Food supply and delivery in the air cargo business have seen mounting challenges in recent years, including capacity and resource shortages, complex handling requirements, concerns around product sustainability, and the supply chain’s ability to deliver them.
How can we tackle it? Technology innovation!
At IATA’s recent hackathon, we defined solutions to ensure product integrity, link all parts of the cargo supply chain, and increase delivery transparency, while hitting sustainability targets. This was our challenge at the recent IATA Multi-Modal Digital Cargo Hackathon, where participants, including the Accelya team, were asked to convert a concept into a working solution – in 28 hours.
Accelya’s challenge was to use Cargo ONE Record as a vehicle to deliver fresh salmon reliably and responsibly (with minimum carbon footprint) from farm to fork, specifically from Norway to Japan. This initiative also aimed to contribute to the United Nations Sustainable Development Goals of good health, responsible consumption, and climate action.
We put together a cross-functional, cross-geography team from Dubai, Colombo, Mumbai, and Madrid, in collaboration with our customer, Finnair Cargo, to rise to the challenge using our FLX Platform. Finnair Cargo specializes in shipping large quantities of Nordic salmon to Asian markets. The team’s objective was to develop and present “Happy Salmon”, a concept to improve salmon transportation. We partnered with Vedia, a Finnish land distribution specialist, to use its road feeder service.
Vital information can fall between the cracks during a product’s delivery due to the many moving parts and numerous processes involved. The complexities involved in salmon storage, transportation, and handling further compound the problem and could result in compromised product quality and wastage.
Our goal was to deliver a high-quality fresh food product (salmon) that meets the needs of today’s connected, health and sustainability-conscious customers. This is how we achieved it:
- Automating a series of crucial, time-consuming, manual tasks, from the salmon order receipt to the creation and management of service plans.
- Orchestrating reliable delivery while navigating multiple modes of transport (air and road).
- Providing sustainable transportation choices based on the carbon dioxide (CO2) impact.
- Creating a “connected” salmon supply chain using Internet of Things (IoT) sensors to provide live feeds measuring, tracking, and ensuring product integrity at every stage of the journey.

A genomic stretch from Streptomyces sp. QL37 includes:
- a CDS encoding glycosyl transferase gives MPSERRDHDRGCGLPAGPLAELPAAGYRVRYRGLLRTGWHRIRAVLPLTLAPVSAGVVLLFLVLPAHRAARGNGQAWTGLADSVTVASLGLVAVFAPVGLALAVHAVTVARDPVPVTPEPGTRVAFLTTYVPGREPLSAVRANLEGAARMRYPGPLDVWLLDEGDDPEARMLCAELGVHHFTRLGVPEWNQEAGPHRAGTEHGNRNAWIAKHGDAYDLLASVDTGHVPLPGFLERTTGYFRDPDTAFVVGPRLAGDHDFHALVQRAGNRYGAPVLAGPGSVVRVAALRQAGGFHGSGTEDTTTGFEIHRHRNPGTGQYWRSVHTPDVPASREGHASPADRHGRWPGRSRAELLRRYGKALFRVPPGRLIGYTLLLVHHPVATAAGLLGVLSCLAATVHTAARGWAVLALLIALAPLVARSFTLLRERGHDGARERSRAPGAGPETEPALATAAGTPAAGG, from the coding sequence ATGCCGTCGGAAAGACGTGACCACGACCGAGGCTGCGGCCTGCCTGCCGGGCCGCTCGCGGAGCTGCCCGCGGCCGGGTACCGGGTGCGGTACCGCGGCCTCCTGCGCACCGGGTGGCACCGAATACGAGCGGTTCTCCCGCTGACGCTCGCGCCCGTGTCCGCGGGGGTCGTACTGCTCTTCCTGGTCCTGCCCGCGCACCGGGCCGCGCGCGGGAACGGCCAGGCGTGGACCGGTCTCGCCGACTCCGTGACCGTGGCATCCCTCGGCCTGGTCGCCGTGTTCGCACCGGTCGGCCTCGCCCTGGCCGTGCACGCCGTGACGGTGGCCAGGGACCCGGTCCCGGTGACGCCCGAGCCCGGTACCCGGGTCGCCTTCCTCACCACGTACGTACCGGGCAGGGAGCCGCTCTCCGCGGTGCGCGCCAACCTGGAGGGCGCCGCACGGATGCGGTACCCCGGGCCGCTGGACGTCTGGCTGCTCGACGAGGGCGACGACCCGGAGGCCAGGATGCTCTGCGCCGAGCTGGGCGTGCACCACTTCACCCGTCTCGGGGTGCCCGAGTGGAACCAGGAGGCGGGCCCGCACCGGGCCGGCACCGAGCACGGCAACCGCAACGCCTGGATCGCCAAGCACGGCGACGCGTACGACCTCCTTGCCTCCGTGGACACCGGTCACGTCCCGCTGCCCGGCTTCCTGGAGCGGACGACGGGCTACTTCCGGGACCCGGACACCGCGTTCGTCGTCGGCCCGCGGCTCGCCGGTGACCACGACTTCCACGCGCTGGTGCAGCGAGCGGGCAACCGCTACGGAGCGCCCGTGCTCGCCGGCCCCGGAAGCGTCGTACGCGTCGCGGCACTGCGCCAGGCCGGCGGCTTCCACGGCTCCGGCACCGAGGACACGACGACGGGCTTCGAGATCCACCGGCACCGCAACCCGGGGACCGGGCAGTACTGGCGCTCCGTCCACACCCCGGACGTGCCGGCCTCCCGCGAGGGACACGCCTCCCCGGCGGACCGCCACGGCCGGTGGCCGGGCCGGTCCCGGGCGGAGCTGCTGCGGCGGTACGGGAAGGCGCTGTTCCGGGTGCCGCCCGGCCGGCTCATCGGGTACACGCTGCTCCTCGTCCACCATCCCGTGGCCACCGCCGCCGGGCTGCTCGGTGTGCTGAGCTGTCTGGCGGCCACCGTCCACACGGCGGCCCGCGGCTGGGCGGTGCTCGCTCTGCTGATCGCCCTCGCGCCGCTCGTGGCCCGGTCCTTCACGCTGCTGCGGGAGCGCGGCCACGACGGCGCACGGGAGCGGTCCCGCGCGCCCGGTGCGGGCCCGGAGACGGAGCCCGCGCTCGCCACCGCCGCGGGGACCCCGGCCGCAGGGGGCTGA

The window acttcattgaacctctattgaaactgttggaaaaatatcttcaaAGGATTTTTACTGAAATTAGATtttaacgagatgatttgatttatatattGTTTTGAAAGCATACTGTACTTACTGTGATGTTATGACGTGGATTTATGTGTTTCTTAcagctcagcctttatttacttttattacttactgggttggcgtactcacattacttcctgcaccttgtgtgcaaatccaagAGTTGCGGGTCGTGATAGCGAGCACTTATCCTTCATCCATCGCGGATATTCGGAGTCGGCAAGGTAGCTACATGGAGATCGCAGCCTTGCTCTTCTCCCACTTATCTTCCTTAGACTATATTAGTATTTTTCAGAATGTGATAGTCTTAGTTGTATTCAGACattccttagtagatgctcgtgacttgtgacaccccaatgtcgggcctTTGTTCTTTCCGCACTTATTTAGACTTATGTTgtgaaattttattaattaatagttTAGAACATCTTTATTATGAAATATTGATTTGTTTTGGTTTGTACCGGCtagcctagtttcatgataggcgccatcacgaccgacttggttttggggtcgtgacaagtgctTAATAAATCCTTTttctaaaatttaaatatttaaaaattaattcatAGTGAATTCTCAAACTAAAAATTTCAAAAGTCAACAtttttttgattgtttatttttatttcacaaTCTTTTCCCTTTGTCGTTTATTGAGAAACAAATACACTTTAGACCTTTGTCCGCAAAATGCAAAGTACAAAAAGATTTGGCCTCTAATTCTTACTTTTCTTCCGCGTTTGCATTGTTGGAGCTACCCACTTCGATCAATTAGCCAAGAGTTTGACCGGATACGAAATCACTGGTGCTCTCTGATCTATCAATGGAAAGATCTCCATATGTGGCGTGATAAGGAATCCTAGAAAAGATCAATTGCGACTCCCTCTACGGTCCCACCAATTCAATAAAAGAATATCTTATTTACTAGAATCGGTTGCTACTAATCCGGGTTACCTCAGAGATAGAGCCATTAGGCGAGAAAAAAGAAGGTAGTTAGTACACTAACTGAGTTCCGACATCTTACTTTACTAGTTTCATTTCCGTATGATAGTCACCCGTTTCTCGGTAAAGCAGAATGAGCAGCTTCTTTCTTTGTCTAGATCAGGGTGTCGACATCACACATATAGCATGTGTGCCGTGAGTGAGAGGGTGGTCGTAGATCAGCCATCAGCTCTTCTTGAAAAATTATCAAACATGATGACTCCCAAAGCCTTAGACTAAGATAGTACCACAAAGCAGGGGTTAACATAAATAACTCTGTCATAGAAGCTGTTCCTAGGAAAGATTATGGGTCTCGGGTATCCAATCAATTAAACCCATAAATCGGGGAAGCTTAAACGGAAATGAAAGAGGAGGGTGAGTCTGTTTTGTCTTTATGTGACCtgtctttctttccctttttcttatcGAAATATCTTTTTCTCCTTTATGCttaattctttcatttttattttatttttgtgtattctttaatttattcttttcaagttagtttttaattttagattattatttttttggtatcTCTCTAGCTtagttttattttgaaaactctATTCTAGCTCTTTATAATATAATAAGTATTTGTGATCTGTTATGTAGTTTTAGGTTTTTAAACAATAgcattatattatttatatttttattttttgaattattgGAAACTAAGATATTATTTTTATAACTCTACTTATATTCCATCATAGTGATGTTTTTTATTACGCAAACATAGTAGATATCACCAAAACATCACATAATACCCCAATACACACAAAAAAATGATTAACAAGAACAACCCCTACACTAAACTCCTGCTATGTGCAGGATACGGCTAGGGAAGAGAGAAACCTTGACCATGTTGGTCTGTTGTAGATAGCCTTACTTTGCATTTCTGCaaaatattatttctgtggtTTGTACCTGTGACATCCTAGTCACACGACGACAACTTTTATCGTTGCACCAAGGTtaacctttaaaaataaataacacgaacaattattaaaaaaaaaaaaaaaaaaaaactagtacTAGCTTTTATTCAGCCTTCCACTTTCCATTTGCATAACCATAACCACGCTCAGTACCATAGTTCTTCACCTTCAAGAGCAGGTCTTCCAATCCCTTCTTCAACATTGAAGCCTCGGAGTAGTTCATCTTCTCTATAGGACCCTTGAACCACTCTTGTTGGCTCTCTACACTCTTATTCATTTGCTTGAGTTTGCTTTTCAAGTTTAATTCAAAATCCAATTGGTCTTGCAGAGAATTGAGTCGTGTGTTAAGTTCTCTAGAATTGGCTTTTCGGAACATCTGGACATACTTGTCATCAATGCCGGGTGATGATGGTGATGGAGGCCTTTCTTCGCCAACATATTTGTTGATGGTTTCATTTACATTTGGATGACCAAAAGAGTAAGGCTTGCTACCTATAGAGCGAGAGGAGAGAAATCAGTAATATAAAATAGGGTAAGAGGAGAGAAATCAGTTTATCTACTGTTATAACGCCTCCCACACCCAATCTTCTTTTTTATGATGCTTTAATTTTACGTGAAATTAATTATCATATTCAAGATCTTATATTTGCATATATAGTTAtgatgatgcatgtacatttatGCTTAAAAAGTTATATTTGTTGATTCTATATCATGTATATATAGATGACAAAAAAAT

Enter our solution: ‘Happy Salmon’
Our ‘Happy Salmon’ team demonstrated the integration of air and land ONE Record servers, the CO2 impact of the journey, product integrity using an IoT simulator, and our service management approach to monitor the process (including WhatsApp integration, information sharing, and notifications).
This is how our solution worked:
- The team deployed Accelya’s service management app to plan, monitor, and control the shipment journey on a central server to deliver fresh salmon from Norway to Tokyo (using air and road transportation).
- A cargo order (salmon) was received via the modern cargo distribution API specification.
- The CO2 footprint was calculated based on the transport choices in the itinerary.
- The service orchestrator created a service plan based on the product integrity characteristics and pre-defined service levels.
- The order details and service plan reference details for land distribution were sent to Vedia via a ONE Record API.
- IoT sensors captured real-time product integrity (temperature and humidity) and movement information along the shipment journey.
- Potential threats to deviations from the service plan were constantly monitored by Accelya’s service orchestrator.
- Early warning systems were set up, and stakeholders were immediately notified when there was a potential threat of deviation, enabling immediate corrective action.
Perishable goods, such as salmon, are one of the fastest-growing segments of the air cargo industry. However, their handling requirements are complex, and coordination across multiple modes of the cargo ecosystem is error-prone and inefficient.
Throughout the hackathon, Accelya provided a blueprint as to how cargo airlines can deliver fresh salmon (and other perishables) reliably and responsibly. The blueprint can also be extended to other modes of transport, including ocean and rail.
The underlying concept and its component parts will be used by Accelya in developing a fully digital product suite for cargo Service Management.
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